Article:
US

  • Most US foodtech funding goes to California ($4.9B). Excluding California, the rest of the US ($3.8B) is similar to Europe and China in terms of funding activity. [1, 2, 3]
  • All the major accelerator funds investing in foodtech (but not necessarily foodtech specific) are US based: SOSV, Y Combinator, 500 Startups with more than 30(!) foodtech investments each last year. [1]
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AgFunder’s list of most active accelerator funds in number of foodtech investments 2019. [1]
  • Most international media focusing on foodtech investments (and other food and agriculture news companies) are US based, reinforcing the US as the global foodtech epicenter.

Southeast Asia

  • Southeast Asia represents 5% of all foodtech deals, but only 2% of the capital, partly explained by the lack of large late-stage funding. At seed stage though, 5% of global capital ($39M) is invested in Southeast Asia. [4]
  • Investments grew by 33% from 2018 to 2019, but still “only” sums up to $423M in 2019. [4]

Exits

Let’s say it out loud: except for the Beyond Meat IPO, 2019 was a disappointment, even within the M&A (and investment) outlier: restaurant marketplaces. This sector has been driving foodtech M&A since early 2010s. I started my own restaurant marketplace business in 2005, exited 2012 and have ever since followed the M&A activities in the space with great interest, both as an entrepreneur but also as an investor in Delivery Hero (disclaimer: I’m still a shareholder). Still these years, consolidation is more active than ever. Even though we didn’t see any mega deals closing 2019, the top two foodtech acquisitions in 2019 were in restaurant marketplaces, both in the US (DoorDash acquired Caviar from Square for $410M and Waitr acquired Bite Squad for $321M). [1]

Counting all disclosed foodtech and farm tech M&A deals worth $50M or more in 2019, five were within restaurant marketplaces (jointly worth $1B+) and six were in other sectors (almost the same aggregated value). [1] Almost all the major M&A deals happened in the US last year.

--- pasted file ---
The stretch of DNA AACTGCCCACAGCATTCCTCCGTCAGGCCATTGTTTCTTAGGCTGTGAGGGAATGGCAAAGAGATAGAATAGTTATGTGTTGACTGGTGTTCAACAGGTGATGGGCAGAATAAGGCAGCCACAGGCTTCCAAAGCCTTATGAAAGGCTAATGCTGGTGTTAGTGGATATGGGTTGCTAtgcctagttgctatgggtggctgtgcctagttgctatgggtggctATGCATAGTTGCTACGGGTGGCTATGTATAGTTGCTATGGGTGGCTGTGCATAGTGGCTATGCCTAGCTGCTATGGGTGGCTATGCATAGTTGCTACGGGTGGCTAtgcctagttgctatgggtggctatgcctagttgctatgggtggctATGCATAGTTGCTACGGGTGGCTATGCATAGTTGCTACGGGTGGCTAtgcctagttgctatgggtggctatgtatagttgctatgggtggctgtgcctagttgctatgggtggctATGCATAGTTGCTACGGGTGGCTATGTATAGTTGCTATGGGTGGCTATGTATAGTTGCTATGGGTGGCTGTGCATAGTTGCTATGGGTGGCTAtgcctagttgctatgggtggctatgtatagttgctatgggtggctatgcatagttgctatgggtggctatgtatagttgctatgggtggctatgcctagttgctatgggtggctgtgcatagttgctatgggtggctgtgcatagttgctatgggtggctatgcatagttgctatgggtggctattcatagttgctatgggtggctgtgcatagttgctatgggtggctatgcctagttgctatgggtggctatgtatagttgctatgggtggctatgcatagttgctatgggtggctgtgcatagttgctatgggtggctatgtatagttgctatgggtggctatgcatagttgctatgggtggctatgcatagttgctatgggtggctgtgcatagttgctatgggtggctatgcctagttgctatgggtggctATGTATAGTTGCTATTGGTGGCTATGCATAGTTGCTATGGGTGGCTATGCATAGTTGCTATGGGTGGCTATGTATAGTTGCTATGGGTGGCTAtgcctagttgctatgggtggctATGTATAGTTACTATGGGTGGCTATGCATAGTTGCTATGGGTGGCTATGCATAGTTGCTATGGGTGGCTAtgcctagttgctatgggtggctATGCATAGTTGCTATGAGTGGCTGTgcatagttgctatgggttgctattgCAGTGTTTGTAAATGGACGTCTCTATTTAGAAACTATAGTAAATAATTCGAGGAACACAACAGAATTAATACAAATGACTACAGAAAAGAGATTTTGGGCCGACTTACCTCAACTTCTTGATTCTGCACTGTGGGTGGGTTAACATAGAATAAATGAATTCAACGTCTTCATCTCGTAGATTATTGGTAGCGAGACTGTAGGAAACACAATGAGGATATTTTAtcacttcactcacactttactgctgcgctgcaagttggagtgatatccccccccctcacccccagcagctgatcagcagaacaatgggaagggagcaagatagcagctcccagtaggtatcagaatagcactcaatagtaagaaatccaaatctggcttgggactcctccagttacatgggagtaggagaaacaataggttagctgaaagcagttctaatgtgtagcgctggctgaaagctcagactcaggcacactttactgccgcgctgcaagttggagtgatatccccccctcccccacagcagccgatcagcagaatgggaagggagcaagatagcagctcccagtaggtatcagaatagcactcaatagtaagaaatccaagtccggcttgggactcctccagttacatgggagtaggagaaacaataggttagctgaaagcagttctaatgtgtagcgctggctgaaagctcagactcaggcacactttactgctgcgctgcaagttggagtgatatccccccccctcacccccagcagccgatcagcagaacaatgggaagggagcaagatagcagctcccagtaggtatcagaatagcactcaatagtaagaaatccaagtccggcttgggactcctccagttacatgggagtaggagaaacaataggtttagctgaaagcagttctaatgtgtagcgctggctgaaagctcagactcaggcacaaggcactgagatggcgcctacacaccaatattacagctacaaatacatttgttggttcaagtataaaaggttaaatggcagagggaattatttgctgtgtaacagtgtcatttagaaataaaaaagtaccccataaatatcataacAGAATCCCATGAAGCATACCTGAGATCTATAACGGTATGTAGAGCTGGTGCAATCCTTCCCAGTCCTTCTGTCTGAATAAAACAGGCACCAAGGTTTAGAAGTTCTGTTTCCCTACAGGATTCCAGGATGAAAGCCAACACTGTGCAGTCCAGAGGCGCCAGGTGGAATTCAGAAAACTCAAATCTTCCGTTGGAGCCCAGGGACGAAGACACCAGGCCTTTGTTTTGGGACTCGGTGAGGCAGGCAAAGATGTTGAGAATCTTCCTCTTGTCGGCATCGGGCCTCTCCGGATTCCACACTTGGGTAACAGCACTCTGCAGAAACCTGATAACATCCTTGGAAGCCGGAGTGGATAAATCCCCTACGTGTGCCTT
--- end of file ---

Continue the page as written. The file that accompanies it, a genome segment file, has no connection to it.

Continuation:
In terms of IPOs, as far se we can tell, only two significant foodtech IPOs took place last year, both in the US; Beyond Meat (US) and Precision BioSciences (US) both listed on NASDAQ. [1] We’ve previously mainly seen significant IPOs from restaurant marketplace companies, e.g. Delivery Hero (Europe), Just Eat (Europe), Takeaway.com (Europe) and Grubhub (US), so seeing a US alternative protein frontrunner do a successful IPO was refreshing.

Both 2018 and Q1+Q2 2020 [2] saw significantly bigger M&A deals than 2019, and also a completely different geographic focus with European companies in the spotlight. In 2018, Merck’s acquisition of French Antelliq for $2.4B was enough to exceed 2019’s aggregated exit proceeds. In January this year, Dutch Takeaway.com acquired/merged with British Just Eat (for $7.8M) and US Grubhub ($7.3M), which is more than enough to set out 2020 to be a record year in terms of foodtech M&A in Europe and globally. In addition, we have already seen at least four more $50M+ deals in Europe this year (Glycom, Lily’s Kitchen, Gastrofix and Frisco). I may have missed one or two.

Academia

However, the world’s number one university in agriculture and forestry is Wageningen in the Netherlands. Out of the top five universities, four are European and only one from the US. [10]

Agricultural universities ranking 2019. Europe dominates.
Agricultural universities ranking 2019. Europe dominates.
Agricultural universities ranking 2019. Europe dominates. [10]

The best Chinese ag university (China Agricultural University) is ranked 10 and the highest-ranked non-Europe/US/China universities are Canadian University of British Columbia (#16) and the Australian University of Queensland (#17). [10]

What does this mean? In combination with the strong seed funding in Europe, I think this can be interpreted as a strong indication that Europe has some of the most important the building blocks for challenging US on the #1 position within agtech.

Regulations

It’s obvious that the EU non-GMO approach is making it harder for EU startups to go the GMO way. While there are lots of considerations going into a startup’s decision of choosing the GMO path, we can’t avoid mentioning some anecdotal evidence: The leading European cultivated meat company, Mosa Meat, chose the non-modified stem cell approach to cultivated beef, while the leading US counterpart, Memphis Meats, seems to settle for genetically modified stem cells. The jury is still out on whether these regulations will benefit European companies long-term by giving them some protection and time to grow.

All “new food” in Europe is subject to extensive, case-by-case, science-based food evaluation. Entrepreneurs and investors are not very enthusiastic.

The anti-GMO attitude of European regulators is quite new. In fact, compared to the US, Europe didn’t have any strict GMO regulations at all. Not until a few events in the late 1990s, and when EFSA was founded in 2002, did EU start regulating GMO strictly. Since then, all “new food” in Europe (including all GMOs and irradiated food) are subject to extensive, case-by-case, science-based food evaluation. [11] Generally, entrepreneurs and investors are not very enthusiastic about pursuing EFSA’s evaluation process.